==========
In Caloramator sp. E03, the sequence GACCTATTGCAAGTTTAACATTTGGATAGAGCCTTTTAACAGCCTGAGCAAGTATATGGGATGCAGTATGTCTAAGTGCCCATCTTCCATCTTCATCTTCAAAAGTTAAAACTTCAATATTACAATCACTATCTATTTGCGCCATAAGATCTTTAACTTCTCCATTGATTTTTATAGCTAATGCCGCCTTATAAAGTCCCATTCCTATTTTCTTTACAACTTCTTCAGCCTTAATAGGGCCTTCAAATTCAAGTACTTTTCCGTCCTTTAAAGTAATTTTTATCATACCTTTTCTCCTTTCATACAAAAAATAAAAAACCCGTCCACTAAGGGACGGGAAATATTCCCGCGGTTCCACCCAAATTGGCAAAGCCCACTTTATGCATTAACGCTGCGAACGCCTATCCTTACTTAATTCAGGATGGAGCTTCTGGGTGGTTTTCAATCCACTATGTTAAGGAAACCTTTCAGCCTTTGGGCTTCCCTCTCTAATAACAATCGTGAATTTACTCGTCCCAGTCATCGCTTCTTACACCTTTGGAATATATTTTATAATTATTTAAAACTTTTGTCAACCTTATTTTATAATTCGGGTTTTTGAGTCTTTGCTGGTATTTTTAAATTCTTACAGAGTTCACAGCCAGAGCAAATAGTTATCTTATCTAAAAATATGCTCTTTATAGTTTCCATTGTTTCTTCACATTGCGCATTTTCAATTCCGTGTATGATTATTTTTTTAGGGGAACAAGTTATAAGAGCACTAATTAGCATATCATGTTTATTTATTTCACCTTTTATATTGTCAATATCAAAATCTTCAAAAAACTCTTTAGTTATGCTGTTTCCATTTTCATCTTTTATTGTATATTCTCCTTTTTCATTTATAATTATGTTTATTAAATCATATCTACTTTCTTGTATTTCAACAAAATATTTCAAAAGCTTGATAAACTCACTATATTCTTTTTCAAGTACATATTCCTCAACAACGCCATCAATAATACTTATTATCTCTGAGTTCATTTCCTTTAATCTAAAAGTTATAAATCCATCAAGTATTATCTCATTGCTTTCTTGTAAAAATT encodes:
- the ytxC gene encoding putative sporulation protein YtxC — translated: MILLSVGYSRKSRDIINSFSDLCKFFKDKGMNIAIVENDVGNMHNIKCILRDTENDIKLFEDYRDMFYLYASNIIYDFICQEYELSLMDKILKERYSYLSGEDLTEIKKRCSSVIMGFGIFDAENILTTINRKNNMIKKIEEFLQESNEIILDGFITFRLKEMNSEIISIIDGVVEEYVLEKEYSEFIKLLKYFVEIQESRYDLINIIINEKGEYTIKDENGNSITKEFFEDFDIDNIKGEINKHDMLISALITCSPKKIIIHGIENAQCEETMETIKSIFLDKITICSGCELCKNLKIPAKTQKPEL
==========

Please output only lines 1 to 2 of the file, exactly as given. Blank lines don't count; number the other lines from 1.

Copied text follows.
In Caloramator sp. E03, the sequence GACCTATTGCAAGTTTAACATTTGGATAGAGCCTTTTAACAGCCTGAGCAAGTATATGGGATGCAGTATGTCTAAGTGCCCATCTTCCATCTTCATCTTCAAAAGTTAAAACTTCAATATTACAATCACTATCTATTTGCGCCATAAGATCTTTAACTTCTCCATTGATTTTTATAGCTAATGCCGCCTTATAAAGTCCCATTCCTATTTTCTTTACAACTTCTTCAGCCTTAATAGGGCCTTCAAATTCAAGTACTTTTCCGTCCTTTAAAGTAATTTTTATCATACCTTTTCTCCTTTCATACAAAAAATAAAAAACCCGTCCACTAAGGGACGGGAAATATTCCCGCGGTTCCACCCAAATTGGCAAAGCCCACTTTATGCATTAACGCTGCGAACGCCTATCCTTACTTAATTCAGGATGGAGCTTCTGGGTGGTTTTCAATCCACTATGTTAAGGAAACCTTTCAGCCTTTGGGCTTCCCTCTCTAATAACAATCGTGAATTTACTCGTCCCAGTCATCGCTTCTTACACCTTTGGAATATATTTTATAATTATTTAAAACTTTTGTCAACCTTATTTTATAATTCGGGTTTTTGAGTCTTTGCTGGTATTTTTAAATTCTTACAGAGTTCACAGCCAGAGCAAATAGTTATCTTATCTAAAAATATGCTCTTTATAGTTTCCATTGTTTCTTCACATTGCGCATTTTCAATTCCGTGTATGATTATTTTTTTAGGGGAACAAGTTATAAGAGCACTAATTAGCATATCATGTTTATTTATTTCACCTTTTATATTGTCAATATCAAAATCTTCAAAAAACTCTTTAGTTATGCTGTTTCCATTTTCATCTTTTATTGTATATTCTCCTTTTTCATTTATAATTATGTTTATTAAATCATATCTACTTTCTTGTATTTCAACAAAATATTTCAAAAGCTTGATAAACTCACTATATTCTTTTTCAAGTACATATTCCTCAACAACGCCATCAATAATACTTATTATCTCTGAGTTCATTTCCTTTAATCTAAAAGTTATAAATCCATCAAGTATTATCTCATTGCTTTCTTGTAAAAATT encodes:
- the ytxC gene encoding putative sporulation protein YtxC — translated: MILLSVGYSRKSRDIINSFSDLCKFFKDKGMNIAIVENDVGNMHNIKCILRDTENDIKLFEDYRDMFYLYASNIIYDFICQEYELSLMDKILKERYSYLSGEDLTEIKKRCSSVIMGFGIFDAENILTTINRKNNMIKKIEEFLQESNEIILDGFITFRLKEMNSEIISIIDGVVEEYVLEKEYSEFIKLLKYFVEIQESRYDLINIIINEKGEYTIKDENGNSITKEFFEDFDIDNIKGEINKHDMLISALITCSPKKIIIHGIENAQCEETMETIKSIFLDKITICSGCELCKNLKIPAKTQKPEL